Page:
first_img Explore further Binocular rivalry occurs when the two eyes view dissimilar ocular stimuli, and interocular competition replaces stable binocular single vision. When the left and right eye are in disagreement, the brain resolves the conflict via compromise, alternating visual awareness between the two viewpoints over time—the input from one eye will be suppressed from consciousness while the other becomes dominant. This rivalry phenomenon offers researchers the opportunity to study the inferential nature of perception and the brain’s apparent tendency to apply additional sensory context when presented with confusing visual input.Musicians are ideal subjects for studying the congruence between abstract visual representations because they are familiar with symbolic musical notation, and can therefore experience melodic structure through both sound and vision. The researchers designed an experiment in which a group of both musicians and nonmusicians were subjected to a conventional binocular rivalry task in which they pressed buttons to track alternating periods of dominance and suppression between dissimilar monocular displays—one eye saw a musical score scrolling through the display; the other eye saw a vertical, drifting grating. Participants tracked their alternations in perception in one of three audiovisual conditions: while listening to a melody that was congruent with the score; while listening to a melody that was incongruent with the score; or while not listening to any sound at all. This document is subject to copyright. Apart from any fair dealing for the purpose of private study or research, no part may be reproduced without the written permission. The content is provided for information purposes only. (—Visual information is dense, and researchers have long theorized that when visual stimuli are confusing or ambiguous, the brain must apply additional contextual information in order to interpret it. A group of Korean researchers became interested in one source of visual confusion called binocular rivalry as a means of studying how the brain provides additional context to confusing visual information. They have published the results of their study in the Proceedings of the National Academy of Sciences. As the authors write, these results add to the growing evidence that the process of sensory combination is a form of probabilistic inference “with dynamic weightings of different sources of information being governed by their reliability and likelihood.” Additionally, the bisensory congruence observed in the participants with musical training only occurred when the musical score was perceptually dominant, not when it was being suppressed from awareness by the image of the grate in the opposite eye. “Taken together, these results demonstrate robust audiovisual interaction based on high-level, symbolic representations and its predictive influence on perceptual dynamics during binocular rivalry,” the authors write. More information: “Melodic sound enhances visual awareness of congruent musical notes, but only if you can read music.” PNAS 2015 ; published ahead of print June 15, 2015, DOI: 10.1073/pnas.1509529112AbstractPredictive influences of auditory information on resolution of visual competition were investigated using music, whose visual symbolic notation is familiar only to those with musical training. Results from two experiments using different experimental paradigms revealed that melodic congruence between what is seen and what is heard impacts perceptual dynamics during binocular rivalry. This bisensory interaction was observed only when the musical score was perceptually dominant, not when it was suppressed from awareness, and it was observed only in people who could read music. Results from two ancillary experiments showed that this effect of congruence cannot be explained by differential patterns of eye movements or by differential response sluggishness associated with congruent score/melody combinations. Taken together, these results demonstrate robust audiovisual interaction based on high-level, symbolic representations and its predictive influence on perceptual dynamics during binocular rivalry. The video shows examples of the musical scores and melodies used to determine that the brain can use the abstract information in a musical score to interpret what it is seeing. Credit: Blake Laboratory, Vanderbilt University ResultsIn the experiment, musical scores in rivalry enjoyed significantly greater predominance than the image of the drifting grate among the participants who were able to read music. Predominance was not significantly different between the grate and the musical score for participants who could not read music.The researchers conclude that visual awareness during states of interocular competition is influenced by nonvisual information. They theorize that musical training might play a role in the development of unusually strong connections between the brain’s perception and action systems. They further attribute the multisensory interactions observed in the study to information combinations across different sensory modalities, rather than to any sensory-neural convergence of auditory and visual signals. center_img Musicians don’t just hear in tune, they also see in tune Journal information: Proceedings of the National Academy of Sciences © 2015 Citation: How the brain combines information across sensory modalities (2015, June 25) retrieved 18 August 2019 from Experiment 1. (A) Schematics of rival stimuli and AV conditions. (Upper) One eye viewed a single-note musical score scrolling right to left, and the other eye viewed a vertical grating scrolling left to right. (Lower) In some trials, the participant heard an auditory melody that either matched (CON) or did not match (INC) the visual score; in other trials (not illustrated) no melody was heard (NS). (B) Predominance plotted for readers and nonreaders; pairs of predominance values for a given AV condition do not necessarily sum to 100%, because total trial duration included brief periods of incomplete dominance (i.e., mixtures, which comprised 5.6, 6.4, and 6.5% of the total viewing time for CON, INC, and NS conditions, respectively, values that are not significantly different when examined using ANOVA). Predominance values computed with mixtures excluded produce exactly the same pattern of results. **P < 0.01, ***P < 0.001. Error bars denote SEM. (C) Frequency histograms showing the relative proportion of normalized dominance durations for score and for grating (i.e., score suppression) in readers in CON trials (orange), INC trials (blue), and NS trials (gray). (D) Decile plots for normalized score dominance durations and for normalized score suppression durations. *P < 0.05, **P < 0.01, FDR corrected. Error bars represent SEM. (E) Eye movement measurement in control experiment 1. (Upper) Decile plot of normalized score dominance durations for CON and INC conditions. *P < 0.05, **P < 0.01, FDR corrected. (Lower) Heat-maps showing horizontal gaze stability for CON and INC trials. The key indicates the mapping between color and incidence of fixation, with warm colors denoting greater incidence of fixation on the given spatial location of the rival target area. Credit: PNAS 2015 ; published ahead of print June 15, 2015, doi:10.1073/pnas.1509529112last_img read more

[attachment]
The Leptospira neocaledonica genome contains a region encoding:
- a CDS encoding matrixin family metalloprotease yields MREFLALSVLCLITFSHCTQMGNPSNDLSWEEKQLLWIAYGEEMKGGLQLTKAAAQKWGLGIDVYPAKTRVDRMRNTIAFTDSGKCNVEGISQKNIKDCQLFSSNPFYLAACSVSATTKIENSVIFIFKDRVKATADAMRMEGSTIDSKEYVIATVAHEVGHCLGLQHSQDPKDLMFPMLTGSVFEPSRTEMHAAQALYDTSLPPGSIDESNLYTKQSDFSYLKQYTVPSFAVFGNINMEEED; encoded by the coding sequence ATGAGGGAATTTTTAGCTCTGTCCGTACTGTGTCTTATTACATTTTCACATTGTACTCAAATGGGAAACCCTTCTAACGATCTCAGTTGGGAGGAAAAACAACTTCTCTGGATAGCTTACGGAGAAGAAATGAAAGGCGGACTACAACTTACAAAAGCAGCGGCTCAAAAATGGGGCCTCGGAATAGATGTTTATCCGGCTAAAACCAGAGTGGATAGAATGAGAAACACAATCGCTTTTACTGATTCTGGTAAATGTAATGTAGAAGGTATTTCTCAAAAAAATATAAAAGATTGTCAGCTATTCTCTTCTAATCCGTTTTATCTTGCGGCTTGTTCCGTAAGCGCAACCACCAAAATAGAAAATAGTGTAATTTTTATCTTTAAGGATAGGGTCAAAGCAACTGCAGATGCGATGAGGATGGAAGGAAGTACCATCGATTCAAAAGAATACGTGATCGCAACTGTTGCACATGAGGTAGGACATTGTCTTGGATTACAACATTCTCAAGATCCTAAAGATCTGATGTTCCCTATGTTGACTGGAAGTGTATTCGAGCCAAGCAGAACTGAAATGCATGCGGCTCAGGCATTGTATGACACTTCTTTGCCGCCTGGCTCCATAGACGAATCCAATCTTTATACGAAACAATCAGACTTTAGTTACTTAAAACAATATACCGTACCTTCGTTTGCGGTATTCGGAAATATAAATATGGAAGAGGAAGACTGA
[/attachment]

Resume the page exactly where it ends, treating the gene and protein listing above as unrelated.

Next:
Marriage Therapists Who Follow Their Own Advice